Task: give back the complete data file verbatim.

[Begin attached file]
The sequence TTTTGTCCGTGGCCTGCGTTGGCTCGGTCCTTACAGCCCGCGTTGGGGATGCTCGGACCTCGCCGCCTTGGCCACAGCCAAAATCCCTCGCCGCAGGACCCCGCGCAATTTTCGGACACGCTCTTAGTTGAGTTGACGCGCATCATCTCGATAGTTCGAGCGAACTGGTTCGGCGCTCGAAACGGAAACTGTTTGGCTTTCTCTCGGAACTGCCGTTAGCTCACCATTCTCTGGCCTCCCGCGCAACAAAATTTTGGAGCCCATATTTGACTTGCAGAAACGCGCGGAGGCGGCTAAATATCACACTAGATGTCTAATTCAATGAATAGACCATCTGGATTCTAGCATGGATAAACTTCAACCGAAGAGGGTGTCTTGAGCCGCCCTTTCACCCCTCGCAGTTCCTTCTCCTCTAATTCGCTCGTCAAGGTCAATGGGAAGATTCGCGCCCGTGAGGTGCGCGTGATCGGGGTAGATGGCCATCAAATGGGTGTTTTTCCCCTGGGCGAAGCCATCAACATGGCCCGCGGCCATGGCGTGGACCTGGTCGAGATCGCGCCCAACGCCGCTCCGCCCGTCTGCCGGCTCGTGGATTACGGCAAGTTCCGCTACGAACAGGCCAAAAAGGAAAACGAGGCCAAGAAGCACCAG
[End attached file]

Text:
The sequence TTTTGTCCGTGGCCTGCGTTGGCTCGGTCCTTACAGCCCGCGTTGGGGATGCTCGGACCTCGCCGCCTTGGCCACAGCCAAAATCCCTCGCCGCAGGACCCCGCGCAATTTTCGGACACGCTCTTAGTTGAGTTGACGCGCATCATCTCGATAGTTCGAGCGAACTGGTTCGGCGCTCGAAACGGAAACTGTTTGGCTTTCTCTCGGAACTGCCGTTAGCTCACCATTCTCTGGCCTCCCGCGCAACAAAATTTTGGAGCCCATATTTGACTTGCAGAAACGCGCGGAGGCGGCTAAATATCACACTAGATGTCTAATTCAATGAATAGACCATCTGGATTCTAGCATGGATAAACTTCAACCGAAGAGGGTGTCTTGAGCCGCCCTTTCACCCCTCGCAGTTCCTTCTCCTCTAATTCGCTCGTCAAGGTCAATGGGAAGATTCGCGCCCGTGAGGTGCGCGTGATCGGGGTAGATGGCCATCAAATGGGTGTTTTTCCCCTGGGCGAAGCCATCAACATGGCCCGCGGCCATGGCGTGGACCTGGTCGAGATCGCGCCCAACGCCGCTCCGCCCGTCTGCCGGCTCGTGGATTACGGCAAGTTCCGCTACGAACAGGCCAAAAAGGAAAACGAGGCCAAGAAGCACCAG